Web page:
Listen to Zane's experience a few days after the fire in a recent episode of On Water: The Session Mag Podcast.  

Zane Schweitzer Talks about Resilience of the Aloha Spirt in the Wake of the Wildfires on Maui.


What You Can DO to Help:

If you’ve read this far, we thank you.  This is where the rubber meets the road. 

Maui is in desperate need of donations for immediate relief and a look at the long term rebuild… BUT, there are already so many fraudulent organizations popping up that we ALL need to be thoughtful and conscious of where we will put our resources.  


Locals on Maui strongly advise that donations go directly to families that have lost their homes and livelihoods. You won’t get a tax write off or a letter of thanks, but you can be assured that every dollar given will directly help the people who need it most. A few trusted organizations are accepting donations and matching them up to a certain dollar amount as well. We’ve created a list below.


Help Maui’s Community, Both Long & Short Term

Session Mag has compiled a list of researched, vetted and legitimate places where you can support the people and culture of Maui. This will be a long haul; it’s a marathon, not a sprint.  Our intention is to help our family of waterlovers on the island of Maui, be focused on their needs in the coming months and years and to stand with them in order to protect the cultural history of this island.

GoFundMe:  GoFundMe accounts are being set up for local Lāhainā families that have lost their homes.  Here are a few known and vetted GoFundMe's that we are in direct relationship with and who will distribute monies to local families in need.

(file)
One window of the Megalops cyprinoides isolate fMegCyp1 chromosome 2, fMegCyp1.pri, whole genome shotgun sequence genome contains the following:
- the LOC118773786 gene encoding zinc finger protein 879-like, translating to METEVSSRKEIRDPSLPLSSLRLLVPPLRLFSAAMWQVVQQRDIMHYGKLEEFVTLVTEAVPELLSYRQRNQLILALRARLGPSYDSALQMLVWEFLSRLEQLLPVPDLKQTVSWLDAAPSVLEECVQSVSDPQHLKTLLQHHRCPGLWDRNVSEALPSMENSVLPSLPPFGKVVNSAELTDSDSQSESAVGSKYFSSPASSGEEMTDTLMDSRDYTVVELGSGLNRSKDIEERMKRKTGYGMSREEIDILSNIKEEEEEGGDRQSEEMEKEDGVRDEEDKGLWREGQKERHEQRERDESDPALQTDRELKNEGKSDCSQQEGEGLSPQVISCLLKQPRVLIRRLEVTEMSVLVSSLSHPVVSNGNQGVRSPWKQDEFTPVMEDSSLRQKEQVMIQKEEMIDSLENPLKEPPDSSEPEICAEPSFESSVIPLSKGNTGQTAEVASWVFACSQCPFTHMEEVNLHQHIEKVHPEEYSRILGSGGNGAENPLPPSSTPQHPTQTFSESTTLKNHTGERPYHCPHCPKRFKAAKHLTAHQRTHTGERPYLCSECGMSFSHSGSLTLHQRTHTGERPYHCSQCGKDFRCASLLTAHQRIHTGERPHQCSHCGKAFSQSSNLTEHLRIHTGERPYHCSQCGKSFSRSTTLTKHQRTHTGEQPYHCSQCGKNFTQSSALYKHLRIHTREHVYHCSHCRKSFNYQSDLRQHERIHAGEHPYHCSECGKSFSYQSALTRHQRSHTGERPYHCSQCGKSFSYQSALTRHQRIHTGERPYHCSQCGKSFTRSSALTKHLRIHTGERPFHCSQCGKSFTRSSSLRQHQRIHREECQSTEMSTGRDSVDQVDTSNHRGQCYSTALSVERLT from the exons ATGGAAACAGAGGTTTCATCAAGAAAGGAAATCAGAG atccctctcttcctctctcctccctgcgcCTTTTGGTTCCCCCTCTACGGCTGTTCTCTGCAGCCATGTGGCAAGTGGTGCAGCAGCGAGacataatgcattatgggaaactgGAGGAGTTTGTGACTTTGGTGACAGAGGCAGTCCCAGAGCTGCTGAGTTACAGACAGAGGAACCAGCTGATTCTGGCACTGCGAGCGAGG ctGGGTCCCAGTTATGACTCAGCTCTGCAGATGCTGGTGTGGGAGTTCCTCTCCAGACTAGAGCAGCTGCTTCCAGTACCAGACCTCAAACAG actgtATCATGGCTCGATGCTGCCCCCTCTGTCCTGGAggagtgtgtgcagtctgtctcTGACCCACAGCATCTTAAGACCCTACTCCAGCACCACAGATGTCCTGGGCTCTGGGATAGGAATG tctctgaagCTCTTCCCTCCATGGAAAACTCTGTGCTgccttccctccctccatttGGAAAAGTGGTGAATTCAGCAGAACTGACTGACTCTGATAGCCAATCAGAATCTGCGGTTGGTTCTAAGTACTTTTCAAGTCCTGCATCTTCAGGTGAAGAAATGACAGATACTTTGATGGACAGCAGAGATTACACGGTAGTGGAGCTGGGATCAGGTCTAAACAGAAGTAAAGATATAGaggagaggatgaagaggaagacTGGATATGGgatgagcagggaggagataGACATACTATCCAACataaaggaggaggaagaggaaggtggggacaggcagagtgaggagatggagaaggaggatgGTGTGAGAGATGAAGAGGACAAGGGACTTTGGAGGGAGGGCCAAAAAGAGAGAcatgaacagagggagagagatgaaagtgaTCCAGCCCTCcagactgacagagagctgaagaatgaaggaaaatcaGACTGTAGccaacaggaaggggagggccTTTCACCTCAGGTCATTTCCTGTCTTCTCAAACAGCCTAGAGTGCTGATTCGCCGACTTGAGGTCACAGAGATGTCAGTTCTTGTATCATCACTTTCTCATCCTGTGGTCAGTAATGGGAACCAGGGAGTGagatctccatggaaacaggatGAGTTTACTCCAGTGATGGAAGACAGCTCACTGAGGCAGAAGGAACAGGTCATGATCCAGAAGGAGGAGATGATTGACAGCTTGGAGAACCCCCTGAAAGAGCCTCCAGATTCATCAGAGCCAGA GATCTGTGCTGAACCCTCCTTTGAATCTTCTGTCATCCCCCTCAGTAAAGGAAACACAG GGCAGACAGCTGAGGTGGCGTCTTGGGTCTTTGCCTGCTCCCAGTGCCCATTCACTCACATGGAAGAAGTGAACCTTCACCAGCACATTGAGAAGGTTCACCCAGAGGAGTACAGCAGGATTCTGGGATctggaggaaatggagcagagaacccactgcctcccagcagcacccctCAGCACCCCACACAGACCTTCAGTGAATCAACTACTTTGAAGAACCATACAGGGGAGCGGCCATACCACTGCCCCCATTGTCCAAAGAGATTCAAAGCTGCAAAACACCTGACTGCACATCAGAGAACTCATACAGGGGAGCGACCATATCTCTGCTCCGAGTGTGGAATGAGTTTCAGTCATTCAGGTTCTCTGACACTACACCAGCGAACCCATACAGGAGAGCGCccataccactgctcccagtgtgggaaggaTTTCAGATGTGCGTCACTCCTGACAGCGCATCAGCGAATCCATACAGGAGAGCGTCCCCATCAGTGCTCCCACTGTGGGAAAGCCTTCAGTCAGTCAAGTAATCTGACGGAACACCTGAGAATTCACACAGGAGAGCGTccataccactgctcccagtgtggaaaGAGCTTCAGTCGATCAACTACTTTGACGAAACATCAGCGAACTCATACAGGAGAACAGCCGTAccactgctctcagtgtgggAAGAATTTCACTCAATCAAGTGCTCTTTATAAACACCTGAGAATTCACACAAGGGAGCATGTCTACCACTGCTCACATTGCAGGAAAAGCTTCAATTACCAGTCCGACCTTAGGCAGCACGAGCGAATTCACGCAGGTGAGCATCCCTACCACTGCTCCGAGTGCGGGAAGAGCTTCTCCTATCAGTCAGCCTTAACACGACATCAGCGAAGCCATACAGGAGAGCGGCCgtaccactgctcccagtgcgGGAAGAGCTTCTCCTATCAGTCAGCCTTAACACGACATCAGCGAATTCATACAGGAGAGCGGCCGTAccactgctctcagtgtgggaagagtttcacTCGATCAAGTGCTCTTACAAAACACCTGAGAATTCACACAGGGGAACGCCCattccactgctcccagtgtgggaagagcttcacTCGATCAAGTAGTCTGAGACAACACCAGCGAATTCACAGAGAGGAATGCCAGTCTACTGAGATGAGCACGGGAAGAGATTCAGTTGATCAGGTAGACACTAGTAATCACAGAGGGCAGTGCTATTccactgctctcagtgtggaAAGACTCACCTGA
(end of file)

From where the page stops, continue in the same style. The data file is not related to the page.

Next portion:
Slater Trout’s GoFundMe:
Slater Trout is a world renowned local water athlete from Lāhainā who is on Maui to help his community. We have known Slater since he was a boy and trust his judgment implicitly for distributing funds fairly to local families.  Go, Slater!

Schweitzer Family GoFundMe:

Shawneen Schweitzer, mother to athletes Zane, Matty and Shelby Schweitzer has been a pioneer in the watersports industry for over 3 decades, and is co- founder of Stand Up for the Cure, a non-profit that supports breast and skin cancer survivors.  Shawneen has been a central part of the Lāhainā community for decades and is a completely trusted source to put aid in the hands of her local community where it is needed. 

Claydon Family GoFundMe:
Lara Claydon is both a professional longboard and stand up paddle surfer who has competed regularly on the APP World Tour. Her family has lost their home and all their belongings in the fire.  Please help if you can.